And then came the announcement on Wednesday that Donald Trump fully pardons former media mogul Conrad Black – a reward for Lord Toady’s biography of Trump, aptly subtitled A President Like No Other, and numerous columns that have praised him excessively. It will only get worse!

There seems to be encouraging news about negotiations on the U.S. tariffs on steel and aluminum. According to the Globe & Mail’s Campbell Clark, “Mexico is close to a deal with the United States to lift tariffs on steel on aluminum without imposing any quotas on exports, but the country has paused to give Canada an opportunity to work on its own deal with Washington” Meanwhile, Chrystia Freeland is in Washington on Wednesday for talks on steel tariffs with U.S. Trade Representative Robert Lighthizer, however, Canadian officials downplayed the prospects of an imminent deal.

Every week, there’s an election somewhere. This week, on Saturday, 18 May, it is Australia‘s turn. With everything else going on, we have not been paying attention, so Here’s everything you need to know about Australia’s election
The opposition Labor Party is expected to win Saturday’s election, with climate change emerging as a key issue.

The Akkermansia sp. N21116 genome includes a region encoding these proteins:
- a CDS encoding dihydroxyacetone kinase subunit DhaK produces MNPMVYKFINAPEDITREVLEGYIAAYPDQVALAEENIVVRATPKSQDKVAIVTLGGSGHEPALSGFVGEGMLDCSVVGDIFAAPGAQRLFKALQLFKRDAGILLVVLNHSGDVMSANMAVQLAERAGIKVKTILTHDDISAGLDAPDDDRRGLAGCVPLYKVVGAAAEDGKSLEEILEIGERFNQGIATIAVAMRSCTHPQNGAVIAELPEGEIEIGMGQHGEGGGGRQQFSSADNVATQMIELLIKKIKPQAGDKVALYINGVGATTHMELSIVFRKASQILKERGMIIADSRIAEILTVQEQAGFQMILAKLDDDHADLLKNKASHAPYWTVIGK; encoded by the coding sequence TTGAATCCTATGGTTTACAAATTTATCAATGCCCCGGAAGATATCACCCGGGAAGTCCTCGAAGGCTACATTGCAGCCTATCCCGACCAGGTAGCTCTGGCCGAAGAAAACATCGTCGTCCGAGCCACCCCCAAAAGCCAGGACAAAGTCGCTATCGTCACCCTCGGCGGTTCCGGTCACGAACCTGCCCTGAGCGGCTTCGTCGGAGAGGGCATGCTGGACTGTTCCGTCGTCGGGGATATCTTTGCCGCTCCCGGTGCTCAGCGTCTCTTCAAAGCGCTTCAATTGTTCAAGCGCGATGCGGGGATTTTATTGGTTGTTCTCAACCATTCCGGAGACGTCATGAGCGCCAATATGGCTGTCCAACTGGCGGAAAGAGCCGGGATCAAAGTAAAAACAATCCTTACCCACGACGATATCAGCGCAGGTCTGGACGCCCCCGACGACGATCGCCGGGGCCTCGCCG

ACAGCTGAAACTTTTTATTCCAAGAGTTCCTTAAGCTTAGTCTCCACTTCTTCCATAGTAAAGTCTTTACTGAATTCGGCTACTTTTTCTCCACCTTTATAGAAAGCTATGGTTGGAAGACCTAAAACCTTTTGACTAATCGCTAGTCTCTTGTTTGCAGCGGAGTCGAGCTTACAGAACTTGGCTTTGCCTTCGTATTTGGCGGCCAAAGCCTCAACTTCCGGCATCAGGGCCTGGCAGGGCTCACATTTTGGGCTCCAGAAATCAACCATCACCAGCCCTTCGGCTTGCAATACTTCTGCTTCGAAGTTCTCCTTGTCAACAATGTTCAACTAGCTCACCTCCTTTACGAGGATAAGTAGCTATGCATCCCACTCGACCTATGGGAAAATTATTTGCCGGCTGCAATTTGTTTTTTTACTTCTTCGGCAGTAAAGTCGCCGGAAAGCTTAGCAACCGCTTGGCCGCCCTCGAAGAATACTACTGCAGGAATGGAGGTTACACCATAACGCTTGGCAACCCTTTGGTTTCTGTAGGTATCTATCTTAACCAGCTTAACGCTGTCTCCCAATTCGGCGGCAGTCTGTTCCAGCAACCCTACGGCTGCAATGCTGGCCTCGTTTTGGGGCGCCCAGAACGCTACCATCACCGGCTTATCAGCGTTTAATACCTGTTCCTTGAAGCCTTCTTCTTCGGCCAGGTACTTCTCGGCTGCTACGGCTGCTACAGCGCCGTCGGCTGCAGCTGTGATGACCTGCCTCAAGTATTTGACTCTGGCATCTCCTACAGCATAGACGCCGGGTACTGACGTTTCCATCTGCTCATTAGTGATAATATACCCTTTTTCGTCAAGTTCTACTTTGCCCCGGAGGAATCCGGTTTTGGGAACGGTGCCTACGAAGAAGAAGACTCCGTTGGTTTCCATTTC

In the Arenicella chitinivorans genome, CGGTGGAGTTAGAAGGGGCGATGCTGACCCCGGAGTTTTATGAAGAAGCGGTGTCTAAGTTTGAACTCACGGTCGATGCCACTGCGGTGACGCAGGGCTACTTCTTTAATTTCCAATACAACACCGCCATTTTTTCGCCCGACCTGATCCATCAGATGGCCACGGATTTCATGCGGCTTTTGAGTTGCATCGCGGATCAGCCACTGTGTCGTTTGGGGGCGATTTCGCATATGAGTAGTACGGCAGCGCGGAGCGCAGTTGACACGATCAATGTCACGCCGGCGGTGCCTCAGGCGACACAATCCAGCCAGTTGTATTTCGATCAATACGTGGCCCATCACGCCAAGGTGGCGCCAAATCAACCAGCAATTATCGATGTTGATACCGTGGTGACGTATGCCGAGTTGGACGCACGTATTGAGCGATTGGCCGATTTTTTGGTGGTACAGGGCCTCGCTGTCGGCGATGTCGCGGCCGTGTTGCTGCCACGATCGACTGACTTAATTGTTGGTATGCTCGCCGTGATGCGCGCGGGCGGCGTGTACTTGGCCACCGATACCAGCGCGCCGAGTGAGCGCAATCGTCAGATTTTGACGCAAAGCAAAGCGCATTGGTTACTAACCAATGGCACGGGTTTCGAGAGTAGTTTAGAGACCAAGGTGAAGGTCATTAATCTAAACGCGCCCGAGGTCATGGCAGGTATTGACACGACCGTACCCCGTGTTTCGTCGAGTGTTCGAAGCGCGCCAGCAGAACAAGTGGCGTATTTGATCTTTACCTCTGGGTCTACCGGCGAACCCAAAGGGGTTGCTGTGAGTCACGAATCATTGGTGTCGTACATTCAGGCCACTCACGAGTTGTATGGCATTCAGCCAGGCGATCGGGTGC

Perhaps not of the same global importance, but may confirm an ominous trend for the Trudeau government: On Thursday, Newfoundland and Labrador will decide whether to give Liberal Dwight Ball a second term — or gamble on Progressive Conservative Ches Crosbie, a political rookie with a Tory-blue pedigree. Changing governments has been all the rage for the past year, with every provincial election since June — all five of them — seeing the incumbents put out of power.

On the heels of the announcement that Onyx is buying WestJet, came the first news on Wednesday that Air Canada would acquire Air Transat. Initial reaction to both deals is favourable.

Uber’s IPO was not exactly an unqualified success according to billionaire investor Mark Cuban – and many others. Meanwhile, Cory Doctorow is more concerned by the aggressive plan to destroy all public transit Buried on page 160 of the prospectus, under the “Total Addressable Market,” is a plan to eliminate the world’s public transit systems and replace them with “Uber Bus” and “Express Pool.” The company estimates that if the world’s public transit riders all switch to Uber, they’ll be able to serve an 11.9 trillion miles/year market. (Uber’s plans include attacking public transit)

Good reads:
Socialism: A short primer
E.J. Dionne, Jr. and Bill Galston give a primer on socialism in three parts: its definition, the age gap in perceptions of socialism among Americans, and how socialism evolved to social-democratic systems in the U.K. and German

Canada: A nation of strangers
Scott Gilmore: Canadians don’t often move out of their birth province. According to data from Statistics Canada, only 15 per cent of Canadians live outside of their province of birth. We are not a mobile people. And we never were. During the early part of the 20th century, our great age of nation building, that number was below 10 per cent. We immigrated from overseas, picked a province and then stayed there. We vacation elsewhere. We barely know each other. We’re now unable to muster national responses to big issues.

And for your entertainment: I Broke Breakfast
Americans eat a narrower variety of foods for breakfast than anyone else. It doesn’t have to be this way.